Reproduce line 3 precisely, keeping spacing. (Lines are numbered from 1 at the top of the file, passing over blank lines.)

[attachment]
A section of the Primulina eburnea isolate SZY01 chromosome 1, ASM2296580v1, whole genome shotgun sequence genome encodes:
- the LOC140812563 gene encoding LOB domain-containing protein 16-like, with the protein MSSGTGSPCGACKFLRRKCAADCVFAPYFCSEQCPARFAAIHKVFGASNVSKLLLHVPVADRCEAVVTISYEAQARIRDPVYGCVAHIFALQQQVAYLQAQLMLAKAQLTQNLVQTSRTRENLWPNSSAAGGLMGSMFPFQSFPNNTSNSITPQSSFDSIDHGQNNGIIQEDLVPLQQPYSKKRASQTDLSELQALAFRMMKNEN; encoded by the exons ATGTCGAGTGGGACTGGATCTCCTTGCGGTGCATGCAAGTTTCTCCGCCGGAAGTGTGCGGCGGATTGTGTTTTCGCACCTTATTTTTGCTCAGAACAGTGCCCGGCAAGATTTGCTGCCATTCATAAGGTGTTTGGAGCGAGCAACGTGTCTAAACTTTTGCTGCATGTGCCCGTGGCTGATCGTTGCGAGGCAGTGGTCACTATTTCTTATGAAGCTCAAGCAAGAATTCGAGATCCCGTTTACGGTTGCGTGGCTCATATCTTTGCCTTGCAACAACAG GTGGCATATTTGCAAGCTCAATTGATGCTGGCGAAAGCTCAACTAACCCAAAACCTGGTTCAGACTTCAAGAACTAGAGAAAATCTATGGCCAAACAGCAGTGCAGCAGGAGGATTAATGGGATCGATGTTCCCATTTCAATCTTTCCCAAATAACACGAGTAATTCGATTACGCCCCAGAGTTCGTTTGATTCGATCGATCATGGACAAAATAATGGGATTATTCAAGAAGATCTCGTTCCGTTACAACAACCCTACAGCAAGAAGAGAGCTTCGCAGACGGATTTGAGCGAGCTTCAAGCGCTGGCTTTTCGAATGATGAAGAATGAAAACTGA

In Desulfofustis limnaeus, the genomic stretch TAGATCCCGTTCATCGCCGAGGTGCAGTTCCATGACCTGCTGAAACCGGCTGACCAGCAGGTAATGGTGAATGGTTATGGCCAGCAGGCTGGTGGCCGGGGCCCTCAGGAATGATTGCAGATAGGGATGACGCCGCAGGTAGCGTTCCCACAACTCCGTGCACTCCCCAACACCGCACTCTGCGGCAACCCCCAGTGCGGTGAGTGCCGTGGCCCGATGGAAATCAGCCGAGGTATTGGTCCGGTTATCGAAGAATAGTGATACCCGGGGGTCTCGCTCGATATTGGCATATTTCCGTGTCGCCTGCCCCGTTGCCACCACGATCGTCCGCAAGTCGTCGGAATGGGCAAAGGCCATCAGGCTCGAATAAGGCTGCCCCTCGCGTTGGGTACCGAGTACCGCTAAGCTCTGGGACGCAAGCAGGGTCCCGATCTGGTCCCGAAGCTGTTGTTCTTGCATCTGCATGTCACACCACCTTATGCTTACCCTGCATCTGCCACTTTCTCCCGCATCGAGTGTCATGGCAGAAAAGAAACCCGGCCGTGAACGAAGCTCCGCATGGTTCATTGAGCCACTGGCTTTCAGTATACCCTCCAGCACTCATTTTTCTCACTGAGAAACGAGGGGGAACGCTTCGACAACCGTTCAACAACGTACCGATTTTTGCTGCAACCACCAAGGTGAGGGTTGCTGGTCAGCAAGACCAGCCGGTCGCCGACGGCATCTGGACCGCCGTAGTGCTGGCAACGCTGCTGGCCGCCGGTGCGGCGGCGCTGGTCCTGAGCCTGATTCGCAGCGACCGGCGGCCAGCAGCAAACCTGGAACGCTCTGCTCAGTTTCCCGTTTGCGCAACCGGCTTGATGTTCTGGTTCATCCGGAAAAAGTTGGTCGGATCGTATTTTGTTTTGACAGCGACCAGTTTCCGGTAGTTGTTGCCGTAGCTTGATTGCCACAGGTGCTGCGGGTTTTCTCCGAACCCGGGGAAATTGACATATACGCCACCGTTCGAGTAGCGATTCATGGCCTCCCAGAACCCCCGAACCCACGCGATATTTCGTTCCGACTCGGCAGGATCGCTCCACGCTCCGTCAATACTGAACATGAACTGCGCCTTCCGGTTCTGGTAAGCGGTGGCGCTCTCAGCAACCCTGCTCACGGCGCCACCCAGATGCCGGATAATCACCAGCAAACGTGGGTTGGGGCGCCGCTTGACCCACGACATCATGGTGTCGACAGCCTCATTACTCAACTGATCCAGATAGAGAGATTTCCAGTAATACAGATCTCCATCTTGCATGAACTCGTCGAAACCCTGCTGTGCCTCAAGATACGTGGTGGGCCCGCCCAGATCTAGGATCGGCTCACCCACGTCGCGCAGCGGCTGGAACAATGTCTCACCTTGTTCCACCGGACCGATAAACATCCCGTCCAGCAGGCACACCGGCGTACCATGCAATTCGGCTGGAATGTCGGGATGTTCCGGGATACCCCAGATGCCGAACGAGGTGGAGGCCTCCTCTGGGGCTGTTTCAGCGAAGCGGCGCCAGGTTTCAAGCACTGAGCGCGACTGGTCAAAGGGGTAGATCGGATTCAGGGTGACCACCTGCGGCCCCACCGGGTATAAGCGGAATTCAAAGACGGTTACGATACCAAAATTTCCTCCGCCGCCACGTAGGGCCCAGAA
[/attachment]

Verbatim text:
In Desulfofustis limnaeus, the genomic stretch TAGATCCCGTTCATCGCCGAGGTGCAGTTCCATGACCTGCTGAAACCGGCTGACCAGCAGGTAATGGTGAATGGTTATGGCCAGCAGGCTGGTGGCCGGGGCCCTCAGGAATGATTGCAGATAGGGATGACGCCGCAGGTAGCGTTCCCACAACTCCGTGCACTCCCCAACACCGCACTCTGCGGCAACCCCCAGTGCGGTGAGTGCCGTGGCCCGATGGAAATCAGCCGAGGTATTGGTCCGGTTATCGAAGAATAGTGATACCCGGGGGTCTCGCTCGATATTGGCATATTTCCGTGTCGCCTGCCCCGTTGCCACCACGATCGTCCGCAAGTCGTCGGAATGGGCAAAGGCCATCAGGCTCGAATAAGGCTGCCCCTCGCGTTGGGTACCGAGTACCGCTAAGCTCTGGGACGCAAGCAGGGTCCCGATCTGGTCCCGAAGCTGTTGTTCTTGCATCTGCATGTCACACCACCTTATGCTTACCCTGCATCTGCCACTTTCTCCCGCATCGAGTGTCATGGCAGAAAAGAAACCCGGCCGTGAACGAAGCTCCGCATGGTTCATTGAGCCACTGGCTTTCAGTATACCCTCCAGCACTCATTTTTCTCACTGAGAAACGAGGGGGAACGCTTCGACAACCGTTCAACAACGTACCGATTTTTGCTGCAACCACCAAGGTGAGGGTTGCTGGTCAGCAAGACCAGCCGGTCGCCGACGGCATCTGGACCGCCGTAGTGCTGGCAACGCTGCTGGCCGCCGGTGCGGCGGCGCTGGTCCTGAGCCTGATTCGCAGCGACCGGCGGCCAGCAGCAAACCTGGAACGCTCTGCTCAGTTTCCCGTTTGCGCAACCGGCTTGATGTTCTGGTTCATCCGGAAAAAGTTGGTCGGATCGTATTTTGTTTTGACAGCGACCAGTTTCCGGTAGTTGTTGCCGTAGCTTGATTGCCACAGGTGCTGCGGGTTTTCTCCGAACCCGGGGAAATTGACATATACGCCACCGTTCGAGTAGCGATTCATGGCCTCCCAGAACCCCCGAACCCACGCGATATTTCGTTCCGACTCGGCAGGATCGCTCCACGCTCCGTCAATACTGAACATGAACTGCGCCTTCCGGTTCTGGTAAGCGGTGGCGCTCTCAGCAACCCTGCTCACGGCGCCACCCAGATGCCGGATAATCACCAGCAAACGTGGGTTGGGGCGCCGCTTGACCCACGACATCATGGTGTCGACAGCCTCATTACTCAACTGATCCAGATAGAGAGATTTCCAGTAATACAGATCTCCATCTTGCATGAACTCGTCGAAACCCTGCTGTGCCTCAAGATACGTGGTGGGCCCGCCCAGATCTAGGATCGGCTCACCCACGTCGCGCAGCGGCTGGAACAATGTCTCACCTTGTTCCACCGGACCGATAAACATCCCGTCCAGCAGGCACACCGGCGTACCATGCAATTCGGCTGGAATGTCGGGATGTTCCGGGATACCCCAGATGCCGAACGAGGTGGAGGCCTCCTCTGGGGCTGTTTCAGCGAAGCGGCGCCAGGTTTCAAGCACTGAGCGCGACTGGTCAAAGGGGTAGATCGGATTCAGGGTGACCACCTGCGGCCCCACCGGGTATAAGCGGAATTCAAAGACGGTTACGATACCAAAATTTCCTCCGCCGCCACGTAGGGCCCAGAA